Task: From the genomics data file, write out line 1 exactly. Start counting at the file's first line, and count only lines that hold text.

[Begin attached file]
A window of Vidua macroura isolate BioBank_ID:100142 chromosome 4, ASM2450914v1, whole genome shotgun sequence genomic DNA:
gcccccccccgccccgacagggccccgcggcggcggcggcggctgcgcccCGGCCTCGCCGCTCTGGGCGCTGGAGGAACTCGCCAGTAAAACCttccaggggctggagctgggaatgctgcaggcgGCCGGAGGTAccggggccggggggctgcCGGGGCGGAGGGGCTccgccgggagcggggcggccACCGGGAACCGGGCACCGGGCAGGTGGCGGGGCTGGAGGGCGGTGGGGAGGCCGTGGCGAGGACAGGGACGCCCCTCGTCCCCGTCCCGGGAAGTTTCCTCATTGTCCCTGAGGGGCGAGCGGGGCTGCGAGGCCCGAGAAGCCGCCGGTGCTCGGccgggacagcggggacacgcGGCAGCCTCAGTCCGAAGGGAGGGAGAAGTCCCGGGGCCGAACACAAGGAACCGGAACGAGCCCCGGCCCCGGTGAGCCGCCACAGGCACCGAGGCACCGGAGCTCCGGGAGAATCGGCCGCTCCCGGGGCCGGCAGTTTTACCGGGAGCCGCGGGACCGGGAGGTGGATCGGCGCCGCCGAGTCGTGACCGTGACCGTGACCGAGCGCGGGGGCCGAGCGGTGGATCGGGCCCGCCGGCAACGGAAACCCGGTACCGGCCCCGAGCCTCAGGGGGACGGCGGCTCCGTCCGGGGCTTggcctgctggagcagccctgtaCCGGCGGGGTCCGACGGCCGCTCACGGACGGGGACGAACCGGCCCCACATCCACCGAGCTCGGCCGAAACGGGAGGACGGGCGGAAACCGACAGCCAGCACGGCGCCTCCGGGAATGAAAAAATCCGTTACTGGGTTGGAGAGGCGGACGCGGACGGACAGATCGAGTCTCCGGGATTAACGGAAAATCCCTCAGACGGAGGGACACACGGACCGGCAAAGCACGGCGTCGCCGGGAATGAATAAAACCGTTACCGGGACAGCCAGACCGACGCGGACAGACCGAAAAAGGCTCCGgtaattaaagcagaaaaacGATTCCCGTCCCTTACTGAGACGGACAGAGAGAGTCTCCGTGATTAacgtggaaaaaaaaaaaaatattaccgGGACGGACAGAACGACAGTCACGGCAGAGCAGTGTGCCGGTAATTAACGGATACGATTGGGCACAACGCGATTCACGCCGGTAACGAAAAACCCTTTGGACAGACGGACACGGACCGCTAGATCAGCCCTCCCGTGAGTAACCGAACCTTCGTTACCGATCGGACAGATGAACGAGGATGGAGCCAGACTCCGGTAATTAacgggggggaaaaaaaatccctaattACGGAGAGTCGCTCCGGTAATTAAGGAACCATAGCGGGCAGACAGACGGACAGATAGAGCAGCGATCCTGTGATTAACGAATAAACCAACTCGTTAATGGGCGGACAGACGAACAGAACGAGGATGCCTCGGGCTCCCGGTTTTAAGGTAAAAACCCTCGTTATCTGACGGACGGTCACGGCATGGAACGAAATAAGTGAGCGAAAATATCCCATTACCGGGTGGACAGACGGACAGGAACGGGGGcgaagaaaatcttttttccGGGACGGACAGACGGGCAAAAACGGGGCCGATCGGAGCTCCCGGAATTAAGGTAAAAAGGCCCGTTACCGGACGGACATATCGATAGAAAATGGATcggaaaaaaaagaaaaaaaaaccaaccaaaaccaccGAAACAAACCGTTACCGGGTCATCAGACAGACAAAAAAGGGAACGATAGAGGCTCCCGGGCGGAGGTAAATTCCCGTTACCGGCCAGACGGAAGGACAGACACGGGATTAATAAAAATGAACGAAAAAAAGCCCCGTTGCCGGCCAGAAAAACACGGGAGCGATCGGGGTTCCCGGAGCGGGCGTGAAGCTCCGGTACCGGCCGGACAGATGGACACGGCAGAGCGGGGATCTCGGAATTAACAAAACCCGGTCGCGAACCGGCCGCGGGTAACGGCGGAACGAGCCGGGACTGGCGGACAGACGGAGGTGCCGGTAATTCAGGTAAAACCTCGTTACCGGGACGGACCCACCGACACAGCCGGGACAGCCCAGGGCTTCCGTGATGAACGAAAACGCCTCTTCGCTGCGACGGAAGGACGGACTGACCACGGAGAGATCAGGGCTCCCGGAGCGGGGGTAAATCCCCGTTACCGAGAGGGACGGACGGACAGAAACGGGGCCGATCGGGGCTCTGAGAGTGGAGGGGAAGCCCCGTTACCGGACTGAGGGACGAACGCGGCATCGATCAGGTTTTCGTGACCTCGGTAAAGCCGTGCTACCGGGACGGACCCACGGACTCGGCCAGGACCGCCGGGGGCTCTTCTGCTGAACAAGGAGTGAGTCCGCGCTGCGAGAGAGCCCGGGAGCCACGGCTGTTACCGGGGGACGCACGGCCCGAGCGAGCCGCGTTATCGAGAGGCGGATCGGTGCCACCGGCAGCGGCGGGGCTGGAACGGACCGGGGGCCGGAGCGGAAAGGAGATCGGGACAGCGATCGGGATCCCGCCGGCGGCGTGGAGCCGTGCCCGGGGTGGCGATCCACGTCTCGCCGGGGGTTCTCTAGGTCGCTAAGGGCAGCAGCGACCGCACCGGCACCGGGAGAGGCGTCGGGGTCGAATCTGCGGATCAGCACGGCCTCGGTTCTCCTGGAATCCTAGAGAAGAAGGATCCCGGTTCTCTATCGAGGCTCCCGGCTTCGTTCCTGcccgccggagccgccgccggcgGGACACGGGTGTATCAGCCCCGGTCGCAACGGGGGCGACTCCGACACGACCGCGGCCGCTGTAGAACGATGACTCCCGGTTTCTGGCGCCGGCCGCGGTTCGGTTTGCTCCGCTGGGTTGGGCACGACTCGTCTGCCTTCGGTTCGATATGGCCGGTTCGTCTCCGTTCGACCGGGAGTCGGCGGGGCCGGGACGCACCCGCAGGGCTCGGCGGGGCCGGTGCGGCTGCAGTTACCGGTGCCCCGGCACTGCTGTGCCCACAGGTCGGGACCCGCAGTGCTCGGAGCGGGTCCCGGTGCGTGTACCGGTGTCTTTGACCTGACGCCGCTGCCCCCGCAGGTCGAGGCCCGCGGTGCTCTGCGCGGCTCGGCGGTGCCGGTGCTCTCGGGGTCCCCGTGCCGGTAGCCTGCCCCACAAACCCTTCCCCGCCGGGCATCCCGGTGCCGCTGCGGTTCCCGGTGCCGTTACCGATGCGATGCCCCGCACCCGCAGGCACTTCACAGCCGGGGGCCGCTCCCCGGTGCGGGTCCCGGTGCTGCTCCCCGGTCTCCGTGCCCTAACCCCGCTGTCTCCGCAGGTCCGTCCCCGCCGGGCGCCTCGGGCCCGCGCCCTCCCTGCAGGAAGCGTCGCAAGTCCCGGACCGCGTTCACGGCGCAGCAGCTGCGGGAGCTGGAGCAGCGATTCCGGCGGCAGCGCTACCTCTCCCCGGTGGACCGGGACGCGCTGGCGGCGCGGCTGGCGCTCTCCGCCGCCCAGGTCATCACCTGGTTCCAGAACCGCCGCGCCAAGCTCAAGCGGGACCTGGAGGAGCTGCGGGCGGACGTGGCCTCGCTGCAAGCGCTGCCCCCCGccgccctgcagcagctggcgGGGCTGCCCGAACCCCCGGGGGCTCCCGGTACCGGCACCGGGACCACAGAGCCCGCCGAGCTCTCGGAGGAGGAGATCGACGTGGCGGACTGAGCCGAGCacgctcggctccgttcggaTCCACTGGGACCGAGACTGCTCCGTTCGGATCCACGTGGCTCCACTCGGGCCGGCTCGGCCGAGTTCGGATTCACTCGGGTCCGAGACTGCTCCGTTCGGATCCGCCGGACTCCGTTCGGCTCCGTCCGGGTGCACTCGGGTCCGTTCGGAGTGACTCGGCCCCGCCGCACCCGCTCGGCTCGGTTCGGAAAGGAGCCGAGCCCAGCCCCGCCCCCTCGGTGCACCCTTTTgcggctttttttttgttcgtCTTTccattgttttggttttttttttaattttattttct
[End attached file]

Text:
A window of Vidua macroura isolate BioBank_ID:100142 chromosome 4, ASM2450914v1, whole genome shotgun sequence genomic DNA: